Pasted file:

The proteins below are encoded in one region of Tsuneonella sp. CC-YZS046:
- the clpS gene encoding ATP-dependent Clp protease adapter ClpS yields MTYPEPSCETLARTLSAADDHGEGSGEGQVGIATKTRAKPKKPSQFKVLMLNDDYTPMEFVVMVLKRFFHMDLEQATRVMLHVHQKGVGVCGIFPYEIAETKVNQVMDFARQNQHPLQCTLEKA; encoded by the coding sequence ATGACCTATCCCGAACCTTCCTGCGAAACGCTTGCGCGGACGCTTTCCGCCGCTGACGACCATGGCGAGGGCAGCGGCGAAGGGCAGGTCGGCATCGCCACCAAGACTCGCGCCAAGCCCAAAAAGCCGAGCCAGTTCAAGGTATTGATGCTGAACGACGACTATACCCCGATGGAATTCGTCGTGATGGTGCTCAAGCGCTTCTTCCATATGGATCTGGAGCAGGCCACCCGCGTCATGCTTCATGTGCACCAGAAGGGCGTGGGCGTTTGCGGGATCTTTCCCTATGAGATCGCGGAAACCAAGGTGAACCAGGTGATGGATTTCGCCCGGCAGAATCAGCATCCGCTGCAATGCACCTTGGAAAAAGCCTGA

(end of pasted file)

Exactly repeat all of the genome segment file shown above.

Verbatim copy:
The proteins below are encoded in one region of Tsuneonella sp. CC-YZS046:
- the clpS gene encoding ATP-dependent Clp protease adapter ClpS yields MTYPEPSCETLARTLSAADDHGEGSGEGQVGIATKTRAKPKKPSQFKVLMLNDDYTPMEFVVMVLKRFFHMDLEQATRVMLHVHQKGVGVCGIFPYEIAETKVNQVMDFARQNQHPLQCTLEKA; encoded by the coding sequence ATGACCTATCCCGAACCTTCCTGCGAAACGCTTGCGCGGACGCTTTCCGCCGCTGACGACCATGGCGAGGGCAGCGGCGAAGGGCAGGTCGGCATCGCCACCAAGACTCGCGCCAAGCCCAAAAAGCCGAGCCAGTTCAAGGTATTGATGCTGAACGACGACTATACCCCGATGGAATTCGTCGTGATGGTGCTCAAGCGCTTCTTCCATATGGATCTGGAGCAGGCCACCCGCGTCATGCTTCATGTGCACCAGAAGGGCGTGGGCGTTTGCGGGATCTTTCCCTATGAGATCGCGGAAACCAAGGTGAACCAGGTGATGGATTTCGCCCGGCAGAATCAGCATCCGCTGCAATGCACCTTGGAAAAAGCCTGA